Christmas is a time to be charitable.
So let’s spare a thought for those who fought against the referendum result.
Unlike the great unwashed, who simply didn’t understand the issues they were voting on, they had all been expensively educated at the right sort of schools and universities.
From the time the vote took place in 2016 right up until the day of Boris Johnson’s decisive victory in the election a year ago, a ruthless campaign was waged to nullify the vote.
How smart do they look now, all those Amber Rudds, Dominic Grieves, Gina Millers and Jo Swinsons?
They could have accepted the result and voted through one of the many versions of a deal proposed by Theresa May. Most of these involved a close and ongoing alignment with the EU.
Instead, they will end up with an arrangement which is the stuff of their nightmares.
Spare a thought, too, at this festive time for the hapless first minister of Wales, Mark Drakeford.
Towards the end of October, he placed Wales in a short “fire-break” lockdown to try to reduce its high infection rate. Sections of supermarkets were cordoned off by government diktat because they sold “non-essential” items.
The seven-day moving average of daily new cases did indeed fall in Wales from around 300 per 100,000 to well under 200. But within a month of lifting the fire-break, it had risen even higher, to some 350. In the old mining valleys of South Wales, the new case rate is now 600 and rising.
Drakeford did what any self-respecting Corbynite would. He blamed the electorate.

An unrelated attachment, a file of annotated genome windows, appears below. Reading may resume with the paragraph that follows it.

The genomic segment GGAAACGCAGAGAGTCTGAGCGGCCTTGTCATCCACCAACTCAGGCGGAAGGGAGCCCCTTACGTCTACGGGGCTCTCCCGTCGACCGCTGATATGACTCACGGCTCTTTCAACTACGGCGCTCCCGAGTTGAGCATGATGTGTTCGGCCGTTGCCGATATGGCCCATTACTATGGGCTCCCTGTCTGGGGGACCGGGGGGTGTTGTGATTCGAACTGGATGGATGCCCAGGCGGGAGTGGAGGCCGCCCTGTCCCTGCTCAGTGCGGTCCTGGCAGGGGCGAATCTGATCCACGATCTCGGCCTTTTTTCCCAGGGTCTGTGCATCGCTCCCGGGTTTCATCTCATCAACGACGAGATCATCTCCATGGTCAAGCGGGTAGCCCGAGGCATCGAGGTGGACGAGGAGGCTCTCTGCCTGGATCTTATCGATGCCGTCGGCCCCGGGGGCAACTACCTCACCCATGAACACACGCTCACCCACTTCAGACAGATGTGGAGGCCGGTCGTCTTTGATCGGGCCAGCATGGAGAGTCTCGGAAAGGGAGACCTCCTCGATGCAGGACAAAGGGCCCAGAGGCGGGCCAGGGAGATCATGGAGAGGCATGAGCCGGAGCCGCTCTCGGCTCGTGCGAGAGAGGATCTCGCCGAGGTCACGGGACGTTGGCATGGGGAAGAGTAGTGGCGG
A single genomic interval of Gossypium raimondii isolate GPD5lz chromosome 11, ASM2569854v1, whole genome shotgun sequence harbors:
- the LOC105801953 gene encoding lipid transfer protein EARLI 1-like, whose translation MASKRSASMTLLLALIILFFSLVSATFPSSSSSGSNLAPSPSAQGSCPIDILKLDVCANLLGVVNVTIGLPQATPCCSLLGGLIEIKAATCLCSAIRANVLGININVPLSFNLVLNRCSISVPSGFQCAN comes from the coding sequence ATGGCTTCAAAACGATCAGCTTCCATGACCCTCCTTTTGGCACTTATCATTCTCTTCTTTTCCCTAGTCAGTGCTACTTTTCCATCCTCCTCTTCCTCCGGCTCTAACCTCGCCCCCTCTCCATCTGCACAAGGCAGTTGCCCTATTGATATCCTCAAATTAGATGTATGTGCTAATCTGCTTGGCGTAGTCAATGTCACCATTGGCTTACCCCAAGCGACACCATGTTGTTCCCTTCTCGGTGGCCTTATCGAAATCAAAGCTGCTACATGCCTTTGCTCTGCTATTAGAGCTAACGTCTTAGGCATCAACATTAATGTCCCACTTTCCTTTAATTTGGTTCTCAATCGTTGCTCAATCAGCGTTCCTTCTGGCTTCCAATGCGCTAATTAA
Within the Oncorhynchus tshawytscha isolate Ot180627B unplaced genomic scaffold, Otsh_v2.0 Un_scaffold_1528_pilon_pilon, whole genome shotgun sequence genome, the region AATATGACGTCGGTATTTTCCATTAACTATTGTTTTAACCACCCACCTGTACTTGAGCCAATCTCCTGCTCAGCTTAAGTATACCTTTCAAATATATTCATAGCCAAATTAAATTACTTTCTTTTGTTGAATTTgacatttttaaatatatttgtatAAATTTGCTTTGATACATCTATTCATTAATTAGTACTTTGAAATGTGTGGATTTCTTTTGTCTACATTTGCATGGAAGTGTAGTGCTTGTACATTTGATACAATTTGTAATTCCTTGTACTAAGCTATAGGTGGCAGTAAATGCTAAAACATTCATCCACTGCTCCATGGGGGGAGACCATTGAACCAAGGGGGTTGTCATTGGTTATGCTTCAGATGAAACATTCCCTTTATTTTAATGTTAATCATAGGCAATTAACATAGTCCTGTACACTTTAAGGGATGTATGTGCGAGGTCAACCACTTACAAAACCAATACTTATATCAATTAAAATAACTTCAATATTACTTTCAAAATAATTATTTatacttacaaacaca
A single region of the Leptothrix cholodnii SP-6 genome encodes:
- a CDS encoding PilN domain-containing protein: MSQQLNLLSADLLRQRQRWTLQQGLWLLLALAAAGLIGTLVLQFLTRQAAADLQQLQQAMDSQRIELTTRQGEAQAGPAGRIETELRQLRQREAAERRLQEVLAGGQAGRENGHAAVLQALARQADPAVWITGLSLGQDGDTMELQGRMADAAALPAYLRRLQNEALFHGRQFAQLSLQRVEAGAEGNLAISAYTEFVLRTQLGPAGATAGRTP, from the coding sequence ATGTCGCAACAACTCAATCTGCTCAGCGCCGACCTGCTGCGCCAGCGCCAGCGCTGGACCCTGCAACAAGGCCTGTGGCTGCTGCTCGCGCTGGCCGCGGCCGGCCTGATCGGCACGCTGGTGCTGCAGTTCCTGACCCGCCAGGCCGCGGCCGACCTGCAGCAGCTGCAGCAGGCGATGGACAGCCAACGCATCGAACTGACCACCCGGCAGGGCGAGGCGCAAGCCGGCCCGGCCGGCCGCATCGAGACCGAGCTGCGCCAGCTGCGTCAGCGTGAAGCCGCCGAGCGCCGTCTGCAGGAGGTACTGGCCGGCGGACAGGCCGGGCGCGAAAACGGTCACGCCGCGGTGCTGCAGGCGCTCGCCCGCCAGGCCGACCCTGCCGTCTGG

On 10 December, speaking on BBC Breakfast, he remarked: “Not everybody has been willing to abide by the restrictions that are still necessary. We have seen people having house parties, people inviting large numbers of people back to their own houses when that is absolutely not allowed within our rules.”
His words recall the leaflets put out by the old East German Communist government in June 1953, after the workers’ uprising had been brutally suppressed by Soviet tanks. The people, they declared, had forfeited the confidence of the government. It could only be regained by “increased work quotas”.
The Welsh government followed the advice of experts in epidemiology, for whom no lockdown appears to be sufficiently strict.
But these experts did not anticipate that lockdown would make ordinary people less, rather than more, likely to behave in ways the experts deem appropriate.
These two vignettes — lockdown and the anti-Brexit movement — illustrate fundamental principles expounded by Friedrich Hayek and Herbert Simon, both Nobel laureates in economics.
They stressed the need to recognise the highly tentative, uncertain and experimental nature of successful decision-making. It is an evolutionary process, rather than one which can be optimised.
Good policy proceeds by trial and error. Rather than try and find the best possible solution — such as overturning the Brexit result — choose one which seems reasonably satisfactory.
Another key point is that failures need to be abandoned quickly. Lockdowns no longer seem to work, but experts continue to be fixated by them.
The works of Hayek and Simon should fill the stockings of Remainers and epidemiologists alike this Christmas.